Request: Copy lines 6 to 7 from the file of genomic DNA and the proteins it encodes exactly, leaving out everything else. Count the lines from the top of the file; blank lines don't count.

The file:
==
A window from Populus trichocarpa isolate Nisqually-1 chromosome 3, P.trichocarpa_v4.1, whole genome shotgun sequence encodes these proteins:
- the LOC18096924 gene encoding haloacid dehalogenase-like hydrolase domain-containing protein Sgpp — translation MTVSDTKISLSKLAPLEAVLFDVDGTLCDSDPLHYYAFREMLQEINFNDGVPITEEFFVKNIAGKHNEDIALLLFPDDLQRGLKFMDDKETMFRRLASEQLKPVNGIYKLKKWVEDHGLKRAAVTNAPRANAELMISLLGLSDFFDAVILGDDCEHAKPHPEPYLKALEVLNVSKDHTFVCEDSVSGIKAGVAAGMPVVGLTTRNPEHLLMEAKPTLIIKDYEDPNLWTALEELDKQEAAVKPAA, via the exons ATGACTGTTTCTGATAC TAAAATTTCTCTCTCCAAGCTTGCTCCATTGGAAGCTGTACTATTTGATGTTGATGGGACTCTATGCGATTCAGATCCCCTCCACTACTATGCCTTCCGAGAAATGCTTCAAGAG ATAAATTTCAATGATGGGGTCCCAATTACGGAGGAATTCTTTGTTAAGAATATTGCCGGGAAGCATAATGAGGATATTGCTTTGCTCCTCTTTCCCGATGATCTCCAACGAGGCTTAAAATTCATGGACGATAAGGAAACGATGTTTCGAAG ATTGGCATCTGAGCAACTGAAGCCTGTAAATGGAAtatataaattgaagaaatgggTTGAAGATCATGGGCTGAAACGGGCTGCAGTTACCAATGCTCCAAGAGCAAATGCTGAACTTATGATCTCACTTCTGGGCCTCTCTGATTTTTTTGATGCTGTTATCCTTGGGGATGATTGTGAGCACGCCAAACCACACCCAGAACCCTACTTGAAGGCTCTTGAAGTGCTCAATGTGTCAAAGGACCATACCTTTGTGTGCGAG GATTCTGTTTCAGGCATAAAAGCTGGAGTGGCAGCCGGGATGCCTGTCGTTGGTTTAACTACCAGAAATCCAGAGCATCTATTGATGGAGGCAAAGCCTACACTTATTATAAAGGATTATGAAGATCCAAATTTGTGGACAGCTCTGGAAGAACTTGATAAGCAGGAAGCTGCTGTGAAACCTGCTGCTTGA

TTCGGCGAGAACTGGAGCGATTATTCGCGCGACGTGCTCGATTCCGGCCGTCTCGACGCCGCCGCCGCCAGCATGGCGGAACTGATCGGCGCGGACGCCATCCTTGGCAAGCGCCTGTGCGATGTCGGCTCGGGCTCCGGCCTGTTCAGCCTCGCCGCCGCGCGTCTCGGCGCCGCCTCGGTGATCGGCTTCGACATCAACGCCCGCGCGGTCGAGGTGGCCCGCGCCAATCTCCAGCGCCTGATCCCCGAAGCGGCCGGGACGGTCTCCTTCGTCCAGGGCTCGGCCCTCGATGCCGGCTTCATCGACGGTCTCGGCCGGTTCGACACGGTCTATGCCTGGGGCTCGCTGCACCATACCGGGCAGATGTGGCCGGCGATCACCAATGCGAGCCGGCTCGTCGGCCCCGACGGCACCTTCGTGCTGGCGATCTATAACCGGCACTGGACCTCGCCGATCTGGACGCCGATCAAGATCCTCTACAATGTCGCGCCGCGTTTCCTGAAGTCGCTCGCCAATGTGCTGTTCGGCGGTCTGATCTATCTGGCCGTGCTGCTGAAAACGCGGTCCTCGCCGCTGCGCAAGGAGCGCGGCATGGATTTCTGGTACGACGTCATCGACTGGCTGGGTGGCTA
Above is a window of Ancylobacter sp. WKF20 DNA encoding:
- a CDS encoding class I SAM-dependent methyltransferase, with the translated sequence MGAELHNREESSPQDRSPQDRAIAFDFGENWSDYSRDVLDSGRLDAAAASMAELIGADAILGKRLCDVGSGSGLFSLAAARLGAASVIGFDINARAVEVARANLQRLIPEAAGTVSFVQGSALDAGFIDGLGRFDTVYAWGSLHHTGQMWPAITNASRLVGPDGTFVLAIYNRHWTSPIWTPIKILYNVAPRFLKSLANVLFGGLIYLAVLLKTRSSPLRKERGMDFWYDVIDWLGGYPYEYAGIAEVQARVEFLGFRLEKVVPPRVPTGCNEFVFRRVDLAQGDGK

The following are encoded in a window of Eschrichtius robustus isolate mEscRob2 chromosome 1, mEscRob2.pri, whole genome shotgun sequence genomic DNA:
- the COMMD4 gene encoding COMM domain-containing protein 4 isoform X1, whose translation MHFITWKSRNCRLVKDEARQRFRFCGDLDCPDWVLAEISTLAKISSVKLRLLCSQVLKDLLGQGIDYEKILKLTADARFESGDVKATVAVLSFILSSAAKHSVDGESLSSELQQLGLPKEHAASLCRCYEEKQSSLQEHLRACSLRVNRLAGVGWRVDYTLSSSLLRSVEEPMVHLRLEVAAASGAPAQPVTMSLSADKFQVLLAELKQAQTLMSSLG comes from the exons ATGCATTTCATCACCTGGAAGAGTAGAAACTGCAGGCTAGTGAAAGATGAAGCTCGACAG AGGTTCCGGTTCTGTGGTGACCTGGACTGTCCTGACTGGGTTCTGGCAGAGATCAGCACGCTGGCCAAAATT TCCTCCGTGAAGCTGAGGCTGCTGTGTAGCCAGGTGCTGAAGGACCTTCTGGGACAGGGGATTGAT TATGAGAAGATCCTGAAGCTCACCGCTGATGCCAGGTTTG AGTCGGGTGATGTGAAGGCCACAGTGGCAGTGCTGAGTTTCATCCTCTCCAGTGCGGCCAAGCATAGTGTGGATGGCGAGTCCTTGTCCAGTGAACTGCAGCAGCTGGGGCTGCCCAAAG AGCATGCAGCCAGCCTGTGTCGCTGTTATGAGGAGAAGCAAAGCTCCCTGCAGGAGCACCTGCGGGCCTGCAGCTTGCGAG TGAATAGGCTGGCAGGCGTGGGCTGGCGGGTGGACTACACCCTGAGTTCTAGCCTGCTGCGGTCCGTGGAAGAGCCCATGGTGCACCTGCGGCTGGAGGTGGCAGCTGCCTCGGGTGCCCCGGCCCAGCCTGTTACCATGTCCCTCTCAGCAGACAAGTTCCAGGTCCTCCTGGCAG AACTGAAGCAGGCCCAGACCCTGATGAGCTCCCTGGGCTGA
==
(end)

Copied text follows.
The following are encoded in a window of Eschrichtius robustus isolate mEscRob2 chromosome 1, mEscRob2.pri, whole genome shotgun sequence genomic DNA:
- the COMMD4 gene encoding COMM domain-containing protein 4 isoform X1, whose translation MHFITWKSRNCRLVKDEARQRFRFCGDLDCPDWVLAEISTLAKISSVKLRLLCSQVLKDLLGQGIDYEKILKLTADARFESGDVKATVAVLSFILSSAAKHSVDGESLSSELQQLGLPKEHAASLCRCYEEKQSSLQEHLRACSLRVNRLAGVGWRVDYTLSSSLLRSVEEPMVHLRLEVAAASGAPAQPVTMSLSADKFQVLLAELKQAQTLMSSLG comes from the exons ATGCATTTCATCACCTGGAAGAGTAGAAACTGCAGGCTAGTGAAAGATGAAGCTCGACAG AGGTTCCGGTTCTGTGGTGACCTGGACTGTCCTGACTGGGTTCTGGCAGAGATCAGCACGCTGGCCAAAATT TCCTCCGTGAAGCTGAGGCTGCTGTGTAGCCAGGTGCTGAAGGACCTTCTGGGACAGGGGATTGAT TATGAGAAGATCCTGAAGCTCACCGCTGATGCCAGGTTTG AGTCGGGTGATGTGAAGGCCACAGTGGCAGTGCTGAGTTTCATCCTCTCCAGTGCGGCCAAGCATAGTGTGGATGGCGAGTCCTTGTCCAGTGAACTGCAGCAGCTGGGGCTGCCCAAAG AGCATGCAGCCAGCCTGTGTCGCTGTTATGAGGAGAAGCAAAGCTCCCTGCAGGAGCACCTGCGGGCCTGCAGCTTGCGAG TGAATAGGCTGGCAGGCGTGGGCTGGCGGGTGGACTACACCCTGAGTTCTAGCCTGCTGCGGTCCGTGGAAGAGCCCATGGTGCACCTGCGGCTGGAGGTGGCAGCTGCCTCGGGTGCCCCGGCCCAGCCTGTTACCATGTCCCTCTCAGCAGACAAGTTCCAGGTCCTCCTGGCAG AACTGAAGCAGGCCCAGACCCTGATGAGCTCCCTGGGCTGA